Chapter 4: Basics of Behavior Change and Health Psychology

What you will learn:

  • How to help clients make positive and permanent behavioral changes in their lives by understanding theoretical behavior models.
  • How to help with psychological changes and strategies for behavior modification.
  • How a Personal Trainer should communicated with a client to help them achieve behavior and psychological success.

Health Psychology: figures out the cause of the illness and a way to promote, maintain health along with treating it, which improves overall health care

Behavioral Theory Models

  • Personal Trainer’s goal is to teach clients and inspire them to adopt a lifelong activity program
  • Health Belief Model: people will engage in a health behavior, like exercising, based on a the perceived threat they feel regarding a health problem and the pros/cons of adopting the behavior.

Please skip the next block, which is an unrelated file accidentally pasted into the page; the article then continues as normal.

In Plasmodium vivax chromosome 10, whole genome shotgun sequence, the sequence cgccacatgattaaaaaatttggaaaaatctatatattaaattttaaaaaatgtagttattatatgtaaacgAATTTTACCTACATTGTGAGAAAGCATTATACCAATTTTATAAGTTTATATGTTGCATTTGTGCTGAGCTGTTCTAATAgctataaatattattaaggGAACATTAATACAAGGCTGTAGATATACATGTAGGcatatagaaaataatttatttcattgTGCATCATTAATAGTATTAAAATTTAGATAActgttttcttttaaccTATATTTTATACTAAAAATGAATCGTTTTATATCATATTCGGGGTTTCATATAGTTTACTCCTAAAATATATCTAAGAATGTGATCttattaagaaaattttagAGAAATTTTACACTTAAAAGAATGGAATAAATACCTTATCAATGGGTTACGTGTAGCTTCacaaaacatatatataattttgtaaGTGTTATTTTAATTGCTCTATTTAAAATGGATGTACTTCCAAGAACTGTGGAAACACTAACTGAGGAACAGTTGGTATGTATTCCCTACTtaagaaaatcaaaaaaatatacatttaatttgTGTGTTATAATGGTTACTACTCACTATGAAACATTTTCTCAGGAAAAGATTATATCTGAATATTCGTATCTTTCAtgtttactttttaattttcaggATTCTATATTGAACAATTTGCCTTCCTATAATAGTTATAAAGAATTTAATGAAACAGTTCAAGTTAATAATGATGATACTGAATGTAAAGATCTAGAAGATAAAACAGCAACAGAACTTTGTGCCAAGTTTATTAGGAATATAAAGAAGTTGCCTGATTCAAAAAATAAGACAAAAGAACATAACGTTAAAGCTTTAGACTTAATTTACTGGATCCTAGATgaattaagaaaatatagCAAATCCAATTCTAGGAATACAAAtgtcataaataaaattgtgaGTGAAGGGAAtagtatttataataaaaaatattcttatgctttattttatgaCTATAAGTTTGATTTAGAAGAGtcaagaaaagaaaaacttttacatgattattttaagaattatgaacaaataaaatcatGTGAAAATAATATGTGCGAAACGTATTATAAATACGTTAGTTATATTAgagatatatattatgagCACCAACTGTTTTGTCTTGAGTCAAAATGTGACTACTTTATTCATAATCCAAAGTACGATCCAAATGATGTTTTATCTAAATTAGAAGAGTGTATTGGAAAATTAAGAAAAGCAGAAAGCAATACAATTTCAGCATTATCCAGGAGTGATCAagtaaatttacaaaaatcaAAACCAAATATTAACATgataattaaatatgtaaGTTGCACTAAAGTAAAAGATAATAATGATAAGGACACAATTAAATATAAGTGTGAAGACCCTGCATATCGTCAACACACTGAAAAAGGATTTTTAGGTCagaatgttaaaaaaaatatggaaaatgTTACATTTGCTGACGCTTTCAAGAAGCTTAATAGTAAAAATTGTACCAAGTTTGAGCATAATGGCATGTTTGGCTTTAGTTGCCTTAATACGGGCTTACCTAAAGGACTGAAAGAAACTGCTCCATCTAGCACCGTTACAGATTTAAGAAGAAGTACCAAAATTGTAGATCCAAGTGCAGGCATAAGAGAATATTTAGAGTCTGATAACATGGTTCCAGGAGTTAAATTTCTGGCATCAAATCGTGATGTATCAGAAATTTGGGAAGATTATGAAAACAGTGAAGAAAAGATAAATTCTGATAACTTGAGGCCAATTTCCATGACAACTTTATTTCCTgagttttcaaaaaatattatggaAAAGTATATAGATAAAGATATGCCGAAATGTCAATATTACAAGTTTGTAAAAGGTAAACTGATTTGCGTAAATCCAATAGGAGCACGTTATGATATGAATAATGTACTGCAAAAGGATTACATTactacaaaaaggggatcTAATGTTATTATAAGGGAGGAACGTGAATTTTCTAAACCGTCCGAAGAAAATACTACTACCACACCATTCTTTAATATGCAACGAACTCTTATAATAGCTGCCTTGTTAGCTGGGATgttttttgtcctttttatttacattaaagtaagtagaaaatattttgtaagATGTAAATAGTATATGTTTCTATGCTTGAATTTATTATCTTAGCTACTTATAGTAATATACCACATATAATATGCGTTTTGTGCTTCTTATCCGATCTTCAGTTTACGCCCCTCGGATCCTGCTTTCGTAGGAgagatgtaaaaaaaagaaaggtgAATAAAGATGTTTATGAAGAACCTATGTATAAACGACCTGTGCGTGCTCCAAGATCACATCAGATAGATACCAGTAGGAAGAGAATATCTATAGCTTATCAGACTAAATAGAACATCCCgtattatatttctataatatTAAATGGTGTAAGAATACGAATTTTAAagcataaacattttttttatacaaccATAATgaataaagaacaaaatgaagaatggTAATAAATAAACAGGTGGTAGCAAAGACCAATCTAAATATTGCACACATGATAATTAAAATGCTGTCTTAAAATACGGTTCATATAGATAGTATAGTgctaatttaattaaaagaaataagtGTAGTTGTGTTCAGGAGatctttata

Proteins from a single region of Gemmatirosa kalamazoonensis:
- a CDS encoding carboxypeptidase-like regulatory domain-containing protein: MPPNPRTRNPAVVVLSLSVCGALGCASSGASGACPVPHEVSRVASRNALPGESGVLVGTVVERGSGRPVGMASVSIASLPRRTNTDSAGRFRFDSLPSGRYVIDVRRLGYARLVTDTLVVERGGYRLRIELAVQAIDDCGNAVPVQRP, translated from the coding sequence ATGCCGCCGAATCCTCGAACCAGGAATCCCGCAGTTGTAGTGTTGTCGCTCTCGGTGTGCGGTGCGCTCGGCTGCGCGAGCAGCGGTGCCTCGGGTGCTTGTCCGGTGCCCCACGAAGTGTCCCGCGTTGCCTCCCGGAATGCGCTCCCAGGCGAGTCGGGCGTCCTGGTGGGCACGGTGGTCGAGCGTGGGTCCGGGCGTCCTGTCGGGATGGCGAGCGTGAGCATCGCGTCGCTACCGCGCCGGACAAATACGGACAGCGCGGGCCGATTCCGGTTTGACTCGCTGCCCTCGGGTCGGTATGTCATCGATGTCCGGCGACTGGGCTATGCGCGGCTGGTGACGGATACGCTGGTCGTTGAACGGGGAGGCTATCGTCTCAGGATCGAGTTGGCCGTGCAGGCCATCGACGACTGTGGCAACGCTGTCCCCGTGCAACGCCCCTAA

• perceived seriousness: the feeling people get about contracting an illness or leaving it untreated
    • perceived susceptibility: they feel they are vulnerable to an illness
    • cues to action: environmental or bodily changes that push people to exercise.
  • If a person sees more cons then pros to exercise they won’t engage in it. Vice versa
Case Study: 40 year old sedentary male with a busy life. 100 lbs overweight father passed away at 65 from Chronic Obstructive Pulmonary Disease (COPD) He knows he needs to exercise but doesn’t because he has no apparent symptoms.

Trainers Advice: Personal Trainer needs to help him with developing cues to action Advise him to get a physical so the results will push him to exercise Create an easy, doable program that fits around his schedule and lifestyle.


  • The only way to gauge a client’s self-efficacy is through conversation about their history, expectation, apprehensions and barriers related to starting a program.